Developing managers is a habit not a programme
Almost every organisation treats leadership and management development as a programme and project. They invest resources in a in a three-month or longer programme where managers come together and go through a variety of development activities ranging from direct training, psychometric tests, development centres, coaching, action learning and so on. Typically, this is not a bad idea. The problem is, after that managers are then left alone with the assumption that their development is complete and they should now be able to do their roles at a much improved level.
In reality we don’t learn that way. To start with, while you can deliver training and instruction to people, you can’t make them learn. Learning is something we have to do for ourselves. So, while a development programme can provide us with great information, it won’t necessary cause us to learn or change our behaviour to become better managers.
Does that mean investing in development programmes is a waste of money? No, not at all. We should definitely invest in development programmes but even more than that, what we should aim to do is help people develop the habit of good leadership and management. And how do you do that? There is no straightforward answer but one action that can help is to make leadership and management development a culture that is embedded in the organisation. Make development for managers continuous and consistent. Let people come to know your organisation as the organisation that is always providing development for managers. That does not mean all the time training. Rather, it is about making development resources available at all times for managers so that you managers don’t need to ask for training because they know it is already there.
If you do that consistently enough, then manager development becomes a culture and not a programme. It becomes a normal part of how your organisation operates. How might this look in reality? There is no straightforward answer to this but following are a list of things you can do to make manager development always available:
- Invest in periodic focused leadership and management development maybe once a year.
- Have readily accessible eLearning courses (through a Learning Management System) on leadership and management.
- Run weekly webinars and virtual training sessions on leadership and management areas that anyone can book on to.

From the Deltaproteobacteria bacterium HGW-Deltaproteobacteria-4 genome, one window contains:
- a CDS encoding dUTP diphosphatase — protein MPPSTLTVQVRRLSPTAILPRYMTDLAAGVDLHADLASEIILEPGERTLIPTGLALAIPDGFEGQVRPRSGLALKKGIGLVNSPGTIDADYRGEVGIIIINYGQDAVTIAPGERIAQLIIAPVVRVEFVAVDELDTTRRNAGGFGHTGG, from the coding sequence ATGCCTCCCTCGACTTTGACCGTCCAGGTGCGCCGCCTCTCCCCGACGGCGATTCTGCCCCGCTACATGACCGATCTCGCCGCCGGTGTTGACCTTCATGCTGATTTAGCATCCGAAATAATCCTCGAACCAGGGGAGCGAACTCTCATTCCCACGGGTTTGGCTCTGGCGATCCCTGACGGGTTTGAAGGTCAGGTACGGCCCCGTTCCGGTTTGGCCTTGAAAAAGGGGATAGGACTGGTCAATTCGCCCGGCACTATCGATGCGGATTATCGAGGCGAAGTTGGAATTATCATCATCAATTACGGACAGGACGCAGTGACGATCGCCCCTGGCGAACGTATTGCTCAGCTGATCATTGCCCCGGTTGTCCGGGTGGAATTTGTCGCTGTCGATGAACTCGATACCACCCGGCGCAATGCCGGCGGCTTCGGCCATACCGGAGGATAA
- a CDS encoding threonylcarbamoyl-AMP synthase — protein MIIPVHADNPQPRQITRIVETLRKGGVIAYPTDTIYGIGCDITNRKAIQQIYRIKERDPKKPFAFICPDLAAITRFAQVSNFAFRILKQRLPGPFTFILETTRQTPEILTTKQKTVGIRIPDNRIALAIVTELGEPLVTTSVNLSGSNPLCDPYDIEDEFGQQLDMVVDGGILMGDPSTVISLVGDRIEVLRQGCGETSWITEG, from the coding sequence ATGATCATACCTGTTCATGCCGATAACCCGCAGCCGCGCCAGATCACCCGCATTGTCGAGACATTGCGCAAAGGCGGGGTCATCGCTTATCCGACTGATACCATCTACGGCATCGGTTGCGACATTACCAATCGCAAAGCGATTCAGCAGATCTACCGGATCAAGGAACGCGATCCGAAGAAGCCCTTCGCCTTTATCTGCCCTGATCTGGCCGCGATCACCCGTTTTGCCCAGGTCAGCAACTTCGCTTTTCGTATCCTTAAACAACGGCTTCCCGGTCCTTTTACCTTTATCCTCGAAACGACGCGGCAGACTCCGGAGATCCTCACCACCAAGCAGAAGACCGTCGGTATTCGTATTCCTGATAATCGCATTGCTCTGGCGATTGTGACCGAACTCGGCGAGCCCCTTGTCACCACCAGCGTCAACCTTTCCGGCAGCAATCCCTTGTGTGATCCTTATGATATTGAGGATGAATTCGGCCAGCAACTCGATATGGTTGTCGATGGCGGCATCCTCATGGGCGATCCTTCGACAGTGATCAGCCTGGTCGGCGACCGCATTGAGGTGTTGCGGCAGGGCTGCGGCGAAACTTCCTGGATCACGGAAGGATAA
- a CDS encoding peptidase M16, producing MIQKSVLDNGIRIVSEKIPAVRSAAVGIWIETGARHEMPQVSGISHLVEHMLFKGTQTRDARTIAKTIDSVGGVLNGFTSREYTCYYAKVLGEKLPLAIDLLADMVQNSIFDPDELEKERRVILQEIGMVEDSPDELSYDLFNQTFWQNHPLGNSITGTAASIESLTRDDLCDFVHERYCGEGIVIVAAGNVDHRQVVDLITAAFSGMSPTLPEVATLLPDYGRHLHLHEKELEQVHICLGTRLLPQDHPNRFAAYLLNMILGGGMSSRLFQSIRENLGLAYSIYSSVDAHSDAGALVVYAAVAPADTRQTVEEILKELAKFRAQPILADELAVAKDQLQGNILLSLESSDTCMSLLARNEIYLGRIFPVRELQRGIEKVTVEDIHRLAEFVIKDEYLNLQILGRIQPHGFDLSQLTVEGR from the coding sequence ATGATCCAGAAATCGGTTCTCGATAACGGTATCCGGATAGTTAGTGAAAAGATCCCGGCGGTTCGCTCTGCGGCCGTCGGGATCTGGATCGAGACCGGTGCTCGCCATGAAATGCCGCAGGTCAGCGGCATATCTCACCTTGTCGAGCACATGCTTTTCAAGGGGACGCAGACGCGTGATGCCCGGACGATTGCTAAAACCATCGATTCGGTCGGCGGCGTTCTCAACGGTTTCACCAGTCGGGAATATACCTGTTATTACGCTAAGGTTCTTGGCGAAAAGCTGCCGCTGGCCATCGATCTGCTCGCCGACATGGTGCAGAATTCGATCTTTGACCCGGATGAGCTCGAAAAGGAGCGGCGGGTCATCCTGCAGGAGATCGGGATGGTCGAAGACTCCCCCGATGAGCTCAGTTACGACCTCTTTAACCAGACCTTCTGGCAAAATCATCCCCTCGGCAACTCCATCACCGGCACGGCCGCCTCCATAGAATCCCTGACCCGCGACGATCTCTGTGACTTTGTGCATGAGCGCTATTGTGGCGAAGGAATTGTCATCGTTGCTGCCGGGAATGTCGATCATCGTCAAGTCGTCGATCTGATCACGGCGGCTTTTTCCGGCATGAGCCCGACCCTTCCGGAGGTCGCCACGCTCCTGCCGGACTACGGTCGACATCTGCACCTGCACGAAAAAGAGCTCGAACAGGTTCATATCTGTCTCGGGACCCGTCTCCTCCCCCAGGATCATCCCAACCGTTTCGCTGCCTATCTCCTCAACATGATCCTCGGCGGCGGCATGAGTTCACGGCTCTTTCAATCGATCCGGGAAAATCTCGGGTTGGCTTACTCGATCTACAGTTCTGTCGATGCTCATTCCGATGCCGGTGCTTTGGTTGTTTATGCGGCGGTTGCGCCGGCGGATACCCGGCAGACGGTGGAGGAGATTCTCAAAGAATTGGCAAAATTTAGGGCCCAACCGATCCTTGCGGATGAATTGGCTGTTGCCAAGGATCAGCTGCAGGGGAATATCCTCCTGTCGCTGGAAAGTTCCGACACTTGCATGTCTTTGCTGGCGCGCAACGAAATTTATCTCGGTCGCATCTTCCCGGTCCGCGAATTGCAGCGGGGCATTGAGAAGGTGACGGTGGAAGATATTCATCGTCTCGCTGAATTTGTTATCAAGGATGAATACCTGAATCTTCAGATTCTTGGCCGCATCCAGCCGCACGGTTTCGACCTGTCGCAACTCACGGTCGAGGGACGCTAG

- Have a monthly podcast about leadership and management. This may just be the recording of a manager being interviewed or managers talking about a specific area of management.
- Run monthly facilitated problem solving sessions that tackle specific challenges that managers face.
- Have a library of resources that people can access. For example access to management book summaries, journals such as the Harvard Business Review or a more relevant, curated TED and YouTube videos and the like.
- Create a library of books that people can get on loan. You can also have a monthly management book club.
- Dedicated social group on a platform such as Yammer or Workplace Facebook that focuses on leadership and management and gives people the opportunity to network.
- Keep publicizing all the resources that you are providing. Don’t restrict it to the L&D department to publicize. That is not something L&D typically do well. Get your leadership team, senior managers and key people in the organisation talking about the development opportunities. If you have a marketing department, get their help to help publicize what you are doing.
You don’t have to use all these but start with what you have access to and do it consistently. Keeping putting manager development activities and resources in front of people. Make it happen every week. In the short term it may seem like a waste of time and resources but over a longer term, it will become normal for managers to develop and learn and you may even find out that unintentionally you prepare others for management because people who aspire to be managers are learning too without needing to formally book on to development programmes since there are resources readily available to them.
So please go ahead, think about how you can make manager development a culture and a habit rather than a programme or project.